I remember my son trying to spell his name: “R-C-I-E. Look,Mom, I did it!” It was an interesting experience. He now speaks 4 languages – if you do not count the numerous computer programming languages he deals with at work.


    Thanks, Ewandro, for another beautiful piece.

    1. Hi, Gio.
      Thanks for the generous comment and for sharing the story of your son. What is his name, after all? Take good care. E.

  2. I really enjoyed the ethos of this piece! An experienced, well-known professional interpreter takes us on a whimsical, magical journey back to his childhood all the way up to the present, detailing the ongoing milestones and influences that brought him to where he is today. And obviously the process is ongoing as you are adding French to your tools to experience the world with.

    We tend to look at our lives as a series of decisions reached only during our adult years, minimizing the impact of our formative period when we start to decipher our environment and what we want to do with our lives. Love your joie de vivre!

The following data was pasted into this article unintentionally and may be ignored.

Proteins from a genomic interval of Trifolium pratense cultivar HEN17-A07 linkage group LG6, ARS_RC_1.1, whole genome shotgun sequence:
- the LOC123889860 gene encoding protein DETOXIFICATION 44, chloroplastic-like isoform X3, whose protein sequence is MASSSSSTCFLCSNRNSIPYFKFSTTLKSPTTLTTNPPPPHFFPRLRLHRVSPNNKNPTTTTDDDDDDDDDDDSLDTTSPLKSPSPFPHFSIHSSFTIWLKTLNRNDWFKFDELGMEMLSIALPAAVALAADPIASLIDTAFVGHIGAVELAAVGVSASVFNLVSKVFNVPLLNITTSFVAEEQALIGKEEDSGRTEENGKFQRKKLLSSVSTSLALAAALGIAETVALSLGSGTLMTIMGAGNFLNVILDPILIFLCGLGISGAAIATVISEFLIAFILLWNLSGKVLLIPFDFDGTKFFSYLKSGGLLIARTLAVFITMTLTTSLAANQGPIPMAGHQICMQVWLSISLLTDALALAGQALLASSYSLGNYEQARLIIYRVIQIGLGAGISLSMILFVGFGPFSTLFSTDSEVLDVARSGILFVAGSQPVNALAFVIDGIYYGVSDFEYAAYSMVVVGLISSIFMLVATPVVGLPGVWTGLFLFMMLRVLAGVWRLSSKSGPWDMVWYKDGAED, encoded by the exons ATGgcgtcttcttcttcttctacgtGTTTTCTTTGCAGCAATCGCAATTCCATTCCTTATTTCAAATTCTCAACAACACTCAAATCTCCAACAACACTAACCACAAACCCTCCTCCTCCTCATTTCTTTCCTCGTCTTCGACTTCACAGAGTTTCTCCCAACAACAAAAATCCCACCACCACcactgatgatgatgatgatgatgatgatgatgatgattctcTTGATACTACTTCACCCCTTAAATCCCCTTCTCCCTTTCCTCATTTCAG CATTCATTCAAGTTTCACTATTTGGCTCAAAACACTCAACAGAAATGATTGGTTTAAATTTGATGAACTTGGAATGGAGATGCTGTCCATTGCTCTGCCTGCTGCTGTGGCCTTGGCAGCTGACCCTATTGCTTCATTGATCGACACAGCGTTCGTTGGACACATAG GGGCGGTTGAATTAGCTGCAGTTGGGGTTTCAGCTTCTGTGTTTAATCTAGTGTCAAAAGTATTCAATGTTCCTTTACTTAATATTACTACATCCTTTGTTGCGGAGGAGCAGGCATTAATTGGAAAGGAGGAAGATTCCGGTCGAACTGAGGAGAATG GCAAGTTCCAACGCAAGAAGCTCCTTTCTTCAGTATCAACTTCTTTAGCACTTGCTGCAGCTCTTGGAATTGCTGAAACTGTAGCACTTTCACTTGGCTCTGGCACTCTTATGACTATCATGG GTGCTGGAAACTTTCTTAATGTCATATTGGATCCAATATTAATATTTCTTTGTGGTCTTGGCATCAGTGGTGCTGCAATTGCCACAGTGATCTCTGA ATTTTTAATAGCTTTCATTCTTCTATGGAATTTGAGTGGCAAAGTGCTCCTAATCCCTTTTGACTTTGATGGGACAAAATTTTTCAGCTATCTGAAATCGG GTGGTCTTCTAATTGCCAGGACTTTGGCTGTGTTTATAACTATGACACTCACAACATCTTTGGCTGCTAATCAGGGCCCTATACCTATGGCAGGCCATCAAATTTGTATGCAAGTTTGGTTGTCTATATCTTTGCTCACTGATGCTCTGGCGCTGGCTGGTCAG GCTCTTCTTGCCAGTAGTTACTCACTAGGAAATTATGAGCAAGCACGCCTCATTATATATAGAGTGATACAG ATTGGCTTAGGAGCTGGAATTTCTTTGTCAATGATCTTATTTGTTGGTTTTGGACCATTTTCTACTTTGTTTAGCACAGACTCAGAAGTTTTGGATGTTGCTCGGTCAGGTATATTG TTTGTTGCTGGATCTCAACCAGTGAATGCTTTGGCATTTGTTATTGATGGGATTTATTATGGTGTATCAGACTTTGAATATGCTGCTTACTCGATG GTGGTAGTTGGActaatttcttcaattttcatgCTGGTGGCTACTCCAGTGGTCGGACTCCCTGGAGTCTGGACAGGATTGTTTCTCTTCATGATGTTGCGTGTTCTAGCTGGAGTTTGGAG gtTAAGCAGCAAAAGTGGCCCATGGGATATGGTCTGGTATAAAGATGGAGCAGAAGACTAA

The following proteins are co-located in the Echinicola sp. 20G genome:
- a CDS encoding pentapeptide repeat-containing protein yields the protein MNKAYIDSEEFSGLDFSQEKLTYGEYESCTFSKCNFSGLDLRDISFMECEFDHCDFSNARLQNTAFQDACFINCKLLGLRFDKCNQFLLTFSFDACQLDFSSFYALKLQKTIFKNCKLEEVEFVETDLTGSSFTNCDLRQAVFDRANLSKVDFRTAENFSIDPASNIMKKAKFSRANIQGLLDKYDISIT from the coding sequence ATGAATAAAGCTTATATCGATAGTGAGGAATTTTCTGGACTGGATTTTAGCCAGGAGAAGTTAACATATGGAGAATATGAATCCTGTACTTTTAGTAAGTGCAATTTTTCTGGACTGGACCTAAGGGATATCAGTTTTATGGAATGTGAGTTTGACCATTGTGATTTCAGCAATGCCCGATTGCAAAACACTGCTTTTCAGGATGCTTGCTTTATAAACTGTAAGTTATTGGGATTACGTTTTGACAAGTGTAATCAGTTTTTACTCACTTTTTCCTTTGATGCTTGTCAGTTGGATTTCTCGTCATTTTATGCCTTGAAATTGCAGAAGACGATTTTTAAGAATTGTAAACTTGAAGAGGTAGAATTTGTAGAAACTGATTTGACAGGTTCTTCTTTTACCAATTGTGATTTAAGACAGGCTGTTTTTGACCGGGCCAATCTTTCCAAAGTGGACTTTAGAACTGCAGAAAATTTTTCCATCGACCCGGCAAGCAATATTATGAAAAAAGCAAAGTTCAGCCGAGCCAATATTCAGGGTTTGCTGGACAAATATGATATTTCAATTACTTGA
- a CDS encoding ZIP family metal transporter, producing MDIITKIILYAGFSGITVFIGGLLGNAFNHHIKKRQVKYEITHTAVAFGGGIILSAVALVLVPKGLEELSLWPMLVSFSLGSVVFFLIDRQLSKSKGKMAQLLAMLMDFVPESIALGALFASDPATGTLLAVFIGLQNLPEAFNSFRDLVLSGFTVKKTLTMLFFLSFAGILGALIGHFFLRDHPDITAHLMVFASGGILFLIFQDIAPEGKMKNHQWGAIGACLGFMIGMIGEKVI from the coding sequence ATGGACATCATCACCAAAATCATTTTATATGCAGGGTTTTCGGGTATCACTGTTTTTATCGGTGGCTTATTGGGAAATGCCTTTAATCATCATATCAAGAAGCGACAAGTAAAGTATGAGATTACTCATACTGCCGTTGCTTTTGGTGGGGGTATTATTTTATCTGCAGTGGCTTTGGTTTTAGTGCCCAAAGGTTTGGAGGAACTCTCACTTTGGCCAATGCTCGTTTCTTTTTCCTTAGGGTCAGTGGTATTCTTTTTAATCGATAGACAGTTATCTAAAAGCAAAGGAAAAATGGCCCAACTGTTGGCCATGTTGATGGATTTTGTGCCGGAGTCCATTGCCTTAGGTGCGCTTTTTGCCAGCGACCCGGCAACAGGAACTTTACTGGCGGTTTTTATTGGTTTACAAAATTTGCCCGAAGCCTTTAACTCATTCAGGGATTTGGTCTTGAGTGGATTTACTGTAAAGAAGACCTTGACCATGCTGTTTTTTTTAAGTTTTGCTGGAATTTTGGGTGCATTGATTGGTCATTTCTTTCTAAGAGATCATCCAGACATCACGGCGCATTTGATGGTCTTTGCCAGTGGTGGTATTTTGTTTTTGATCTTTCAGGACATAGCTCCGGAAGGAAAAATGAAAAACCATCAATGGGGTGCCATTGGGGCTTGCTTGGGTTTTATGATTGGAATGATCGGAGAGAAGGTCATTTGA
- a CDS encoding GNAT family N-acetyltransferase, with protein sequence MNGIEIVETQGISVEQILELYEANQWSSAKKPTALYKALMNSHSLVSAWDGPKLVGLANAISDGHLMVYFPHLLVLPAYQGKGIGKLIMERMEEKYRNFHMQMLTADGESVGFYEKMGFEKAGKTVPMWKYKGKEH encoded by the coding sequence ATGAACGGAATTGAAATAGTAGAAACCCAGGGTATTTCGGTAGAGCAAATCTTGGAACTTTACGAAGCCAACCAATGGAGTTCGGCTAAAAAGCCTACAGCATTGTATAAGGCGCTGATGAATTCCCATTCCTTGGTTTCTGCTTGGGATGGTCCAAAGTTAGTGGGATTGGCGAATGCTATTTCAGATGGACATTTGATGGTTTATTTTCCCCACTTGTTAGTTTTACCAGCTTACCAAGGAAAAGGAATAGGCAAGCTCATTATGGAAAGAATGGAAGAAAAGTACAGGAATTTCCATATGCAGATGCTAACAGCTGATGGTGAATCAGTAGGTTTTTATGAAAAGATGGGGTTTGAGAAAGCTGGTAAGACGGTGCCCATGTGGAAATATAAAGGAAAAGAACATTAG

1. Thank you, Maria Cristina, for your rich, beautifully written comment. It is interesting how each reader sees something different in the piece. Glad you enjoyed. Thank you again for your feedback.

  3. Luiz Edmundo says:

    Dear Ewandro,
    magical moments require the magic within people and language together, to be told. You did it magistrally, taking each one of us to their own – thank you! Three different stages, three different emotional levels – the same kind of thrill and wonder before discovery. Who could do that but an awaken Language “Mago” such as yourself?